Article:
Whether onscreen or off, these people helped change the landscape of the film scene, and the effects will be felt for years to come
In what felt like an especially volatile year, I wanted to spotlight five people who stood up to expand representation, enhance understanding and offer a vision for a better, more inclusive culture just by being themselves.
Having started TIFF’s Share Her Journey project to empower and promote female filmmakers – and getting it halfway to its 2020 goal of raising $3 million – bailey resigned as the organization’s vice-president of advancement (and tireless fundraiser) earlier this fall. But she went out on a high note, with an #AfterMeToo rally during September’s festival that gathered over 1,000 people to hear Amma Asante, Amanda Brugel, Nandita Das, Geena Davis and Mia Kirshner, among others, speak against gender discrimination and encourage new voices. bailey says she’s going to focus on producing and writing in the next phase of her career. Whatever she does, expect it to be interesting, relevant, uncomfortable and necessary.
In addition to becoming the first actor to receive the Toronto Film Critics Association’s Clyde Gilmour award – reserved for Canadians “whose work has in some way enriched the understanding and appreciation of film in their native country” – the Métis legend and long-time environmental and First Nations activist appeared in four films at TIFF in 2018: Miranda de Pencier’s The Grizzlies, Jeremy Saulnier’s Hold The Dark, Don McKellar’s Through Black Spruce and Darlene Naponse’s Falls Around Her, which cast Cardinal as an Anishinaabe rock star who comes home to her Northern Ontario reserve. It was, after more than 100 screen credits and 43 years in the business, her first leading role. Don’t let it be her last.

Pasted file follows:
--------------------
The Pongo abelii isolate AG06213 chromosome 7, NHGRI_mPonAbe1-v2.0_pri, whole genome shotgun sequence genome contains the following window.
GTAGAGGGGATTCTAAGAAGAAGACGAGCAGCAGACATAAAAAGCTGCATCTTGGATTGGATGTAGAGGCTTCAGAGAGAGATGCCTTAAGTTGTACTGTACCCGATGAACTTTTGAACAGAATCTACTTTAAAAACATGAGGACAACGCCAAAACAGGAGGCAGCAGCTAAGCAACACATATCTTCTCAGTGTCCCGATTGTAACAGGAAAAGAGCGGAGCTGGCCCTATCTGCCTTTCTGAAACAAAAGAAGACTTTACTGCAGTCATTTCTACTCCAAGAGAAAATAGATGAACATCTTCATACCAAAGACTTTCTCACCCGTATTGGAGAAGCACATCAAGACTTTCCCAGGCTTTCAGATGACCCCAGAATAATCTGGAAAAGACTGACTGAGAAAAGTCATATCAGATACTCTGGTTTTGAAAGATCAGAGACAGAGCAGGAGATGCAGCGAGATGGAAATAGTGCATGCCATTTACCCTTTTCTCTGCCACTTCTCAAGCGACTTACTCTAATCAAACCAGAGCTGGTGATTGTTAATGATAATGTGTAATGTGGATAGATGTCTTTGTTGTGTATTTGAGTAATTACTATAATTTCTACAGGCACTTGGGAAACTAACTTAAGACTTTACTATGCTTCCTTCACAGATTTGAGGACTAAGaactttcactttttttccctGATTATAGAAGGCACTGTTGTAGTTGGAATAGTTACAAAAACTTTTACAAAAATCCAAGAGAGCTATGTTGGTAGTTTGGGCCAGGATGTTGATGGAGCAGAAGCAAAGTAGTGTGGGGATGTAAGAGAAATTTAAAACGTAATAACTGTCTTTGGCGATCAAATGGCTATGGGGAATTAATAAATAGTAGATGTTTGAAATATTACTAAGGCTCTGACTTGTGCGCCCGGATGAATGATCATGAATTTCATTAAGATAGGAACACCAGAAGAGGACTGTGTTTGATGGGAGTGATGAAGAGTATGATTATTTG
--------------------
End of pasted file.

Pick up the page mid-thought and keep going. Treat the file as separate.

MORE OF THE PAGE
Already a Toronto fixture as the host of CBC R&B radio show Marvin’s Room and the playwright who gave us The Other Side Of The Game, Parris blew up in 2018 as the co-host of three CBC television series: From The Vaults, The Filmmakers and CBC Arts: Exhibitionists, and as an insightful panelist and moderator. Her TIFF conversation with Mahershala Ali and post-Pretty Woman Q&A with Roxane Gay at the Lightbox last month are already the stuff of legend.
The Sheridan-trained animator may have produced her short film debut, Bao, at Pixar Animation Studios’ headquarters in northern California, but she set it in her hometown of Toronto as a way of grounding the fantastical story in real locations. (Also, it was easier for her art department to find visual references for the virtual sets.) Shi’s short is also the single weirdest thing ever to come out of the studio, a melancholy tale of empty-nest syndrome in which a woman raises a dumpling as her son. As strange as it may sound, it’s a heartbreaker.
Photo by David Leyes
The Mr. D regular and improv veteran made a fashion statement at TIFF this fall, showing up to every event and red carpet in a dress commissioned from Toronto designer Diana Coatsworth. Specifically, she wore the same dress, as a commentary on the excesses of festival fashion and as a way of redirecting the conversation from “What are you wearing” to “Why are you wearing that?” Her Firecracker Department podcast also provided flip-flops to attendees at TIFF’s Women In Film And Television – Toronto reception “so that they could talk about film projects and what they are creating, not how much their feet were hurting.” And speaking of Firecracker Department, Snieckus’s podcast offers thoughtful, wide-ranging conversations with women from all over the entertainment industry. This year’s guests included actor/playwright Anusree Roy, actors Dani Kind and Jean Yoon, writer and stand-up Rebecca Kohler and a live panel with Second City’s Carly Heffernan, Ayaka Kinugawa, Stacey McGunnigle and Teresa Pavlinek.